It didn’t take long before sharp-eyed readers spotted a mistake on Sunday’s front page of The New York Times: One of those listed as dying from the novel coronavirus was actually a homicide victim.
The sixth name on the list was that of Jordan Driver Haynes, 27, of Cedar Rapids, Iowa, who was found dead March 12 in a vehicle near U.S. Interstate 380, a victim of what the medical examiner ruled a homicide, according to a press release from the Cedar Rapids Police Department.
“The Iowa Office of the State Medical Examiner conducted an autopsy and ruled the victim’s death a homicide,” said the Wednesday release. “Additional details regarding the homicide will not be released as there is an active, ongoing investigation.”
Mr. Haynes’ name was later omitted from the newspaper’s dramatic front-page list of nearly 1,000 names under the banner headline, “U.S. Deaths Near 100,000, An Incalculable Loss.”
“Correction: Earlier editions of Sunday’s front page included at least one name in error,” The Times said in a tweet. “Our original tweet containing an image of that front page has been deleted and replaced with an image of the late edition.”
The error fueled the back-and-forth over whether states are overcounting pandemic deaths by listing the novel coronavirus as the cause of death for all deceased persons infected with the disease, even those who died of other factors.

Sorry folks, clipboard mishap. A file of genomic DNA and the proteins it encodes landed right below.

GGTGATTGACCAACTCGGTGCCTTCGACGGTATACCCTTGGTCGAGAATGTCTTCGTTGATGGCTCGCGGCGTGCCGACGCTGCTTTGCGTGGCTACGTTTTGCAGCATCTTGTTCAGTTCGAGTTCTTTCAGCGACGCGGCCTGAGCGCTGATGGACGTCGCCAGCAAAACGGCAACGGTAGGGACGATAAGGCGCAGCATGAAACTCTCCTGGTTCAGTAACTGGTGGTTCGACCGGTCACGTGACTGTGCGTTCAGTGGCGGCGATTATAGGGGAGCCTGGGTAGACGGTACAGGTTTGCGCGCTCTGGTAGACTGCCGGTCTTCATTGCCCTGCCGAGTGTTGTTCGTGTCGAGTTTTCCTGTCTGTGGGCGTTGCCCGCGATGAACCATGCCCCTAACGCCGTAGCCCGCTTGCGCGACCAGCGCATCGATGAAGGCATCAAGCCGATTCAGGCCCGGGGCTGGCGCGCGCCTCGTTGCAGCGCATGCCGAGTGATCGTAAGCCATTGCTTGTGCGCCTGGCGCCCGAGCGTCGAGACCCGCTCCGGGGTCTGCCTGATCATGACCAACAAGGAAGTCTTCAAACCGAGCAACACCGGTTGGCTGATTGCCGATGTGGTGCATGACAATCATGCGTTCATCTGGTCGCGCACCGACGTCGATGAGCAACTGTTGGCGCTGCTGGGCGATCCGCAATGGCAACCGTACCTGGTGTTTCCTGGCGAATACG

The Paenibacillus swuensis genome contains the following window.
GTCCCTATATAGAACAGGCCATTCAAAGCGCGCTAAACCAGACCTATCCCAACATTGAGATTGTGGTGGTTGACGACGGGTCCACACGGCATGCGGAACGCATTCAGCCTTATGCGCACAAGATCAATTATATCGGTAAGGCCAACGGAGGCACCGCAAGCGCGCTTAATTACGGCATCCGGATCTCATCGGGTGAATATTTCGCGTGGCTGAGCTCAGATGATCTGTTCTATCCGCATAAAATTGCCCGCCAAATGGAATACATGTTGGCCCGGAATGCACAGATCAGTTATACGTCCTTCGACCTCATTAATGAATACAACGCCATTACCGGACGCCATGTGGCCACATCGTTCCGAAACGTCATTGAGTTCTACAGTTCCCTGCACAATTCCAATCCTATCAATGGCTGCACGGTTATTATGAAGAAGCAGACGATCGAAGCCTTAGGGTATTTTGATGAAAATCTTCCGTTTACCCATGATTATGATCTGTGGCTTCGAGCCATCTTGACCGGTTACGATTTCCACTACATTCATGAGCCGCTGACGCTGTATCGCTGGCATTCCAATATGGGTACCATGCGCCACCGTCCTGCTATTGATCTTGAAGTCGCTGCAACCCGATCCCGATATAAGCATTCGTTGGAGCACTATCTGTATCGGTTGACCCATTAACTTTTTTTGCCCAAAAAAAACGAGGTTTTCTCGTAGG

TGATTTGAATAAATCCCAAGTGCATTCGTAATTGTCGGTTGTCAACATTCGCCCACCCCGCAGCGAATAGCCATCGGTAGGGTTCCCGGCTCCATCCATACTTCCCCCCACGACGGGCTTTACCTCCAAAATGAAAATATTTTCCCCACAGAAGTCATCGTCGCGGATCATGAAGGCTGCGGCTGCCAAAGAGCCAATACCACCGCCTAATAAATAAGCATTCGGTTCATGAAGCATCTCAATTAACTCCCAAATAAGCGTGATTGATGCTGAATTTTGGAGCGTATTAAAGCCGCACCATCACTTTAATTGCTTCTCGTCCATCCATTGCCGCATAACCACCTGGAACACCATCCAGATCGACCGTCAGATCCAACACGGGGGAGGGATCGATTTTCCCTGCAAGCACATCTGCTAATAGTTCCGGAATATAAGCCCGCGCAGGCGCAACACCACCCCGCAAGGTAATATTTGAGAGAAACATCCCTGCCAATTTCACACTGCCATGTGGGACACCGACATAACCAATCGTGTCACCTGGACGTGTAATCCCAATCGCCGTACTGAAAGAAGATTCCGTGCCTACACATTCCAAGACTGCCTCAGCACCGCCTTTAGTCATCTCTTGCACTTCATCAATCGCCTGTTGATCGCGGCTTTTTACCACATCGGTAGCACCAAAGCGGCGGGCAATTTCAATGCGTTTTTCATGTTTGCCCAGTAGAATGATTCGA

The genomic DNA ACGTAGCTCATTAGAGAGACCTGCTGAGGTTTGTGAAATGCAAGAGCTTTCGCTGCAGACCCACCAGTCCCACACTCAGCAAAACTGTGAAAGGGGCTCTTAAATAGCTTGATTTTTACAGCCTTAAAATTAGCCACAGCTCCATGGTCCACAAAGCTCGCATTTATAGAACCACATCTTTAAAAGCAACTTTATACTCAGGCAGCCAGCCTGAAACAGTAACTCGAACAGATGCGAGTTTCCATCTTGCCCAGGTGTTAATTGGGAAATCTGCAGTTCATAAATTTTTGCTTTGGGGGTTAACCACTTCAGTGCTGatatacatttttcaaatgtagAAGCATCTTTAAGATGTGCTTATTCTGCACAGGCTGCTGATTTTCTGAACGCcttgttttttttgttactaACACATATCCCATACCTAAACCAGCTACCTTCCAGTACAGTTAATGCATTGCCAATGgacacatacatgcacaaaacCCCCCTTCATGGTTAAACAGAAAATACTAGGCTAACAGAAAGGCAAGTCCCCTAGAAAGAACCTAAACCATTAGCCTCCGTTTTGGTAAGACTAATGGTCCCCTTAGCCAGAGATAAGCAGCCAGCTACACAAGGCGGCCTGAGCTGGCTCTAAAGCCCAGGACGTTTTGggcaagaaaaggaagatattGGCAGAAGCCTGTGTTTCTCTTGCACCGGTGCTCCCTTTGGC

“Serious question: anyone wonder how far down the list one would have to go to find the first ‘gunshot wound’ or ‘alcohol poisoning’ death?” tweeted former New York Times reporter Alex Berenson. “I’m not going to bother, but unless these names were vetted very carefully (unlikely - the job would be huge), probably not too far.”
Replied Timothy Crimmins, who caught the error: “Umm.” Another commenter quipped, “About 6th one down it seems.”
Several Twitter accounts pointed out that the newspaper’s research team could have misread Mr. Haynes’s obituary on Legacy.com, which said he “died on Thursday, March 12, 2020. Due to the COVID-19 pandemic, private family services will be held at Stewart Baxter Funeral & Memorial Services in Cedar Rapids.”
Brian Stelter, host of CNN’s “Reliable Sources,” scolded those who zinged The Times, tweeting, “Some critics are using this to attack the paper as a whole.”
The Times said that editors sought to mark the milestone of 100,000 deaths with a page design that chief creative officer Tom Bodkin called “hugely dramatic.”
The page was the subject of extensive media attention on Sunday — Business Insider called it “heartbreaking,” while Mother Jones found it “heart-wrenching” — although Mr. Berenson, a prominent coronavirus shutdown critic, was less reverent.
“Attention citizens!” he tweeted. “Your Dept. Of Pandemia issues a Special Journalism Prize (redeemable for six Pulitzers) to @nytimes for this stark yet beautiful reminder No One Ever Died Before. Added bonus: calculating a death toll while calling the loss ‘incalculable.’ Attention citizens!”
The number of U.S. coronavirus cases reached 1,622,114 on Sunday, with 97,049 total deaths, according to the Centers for Disease Control tally.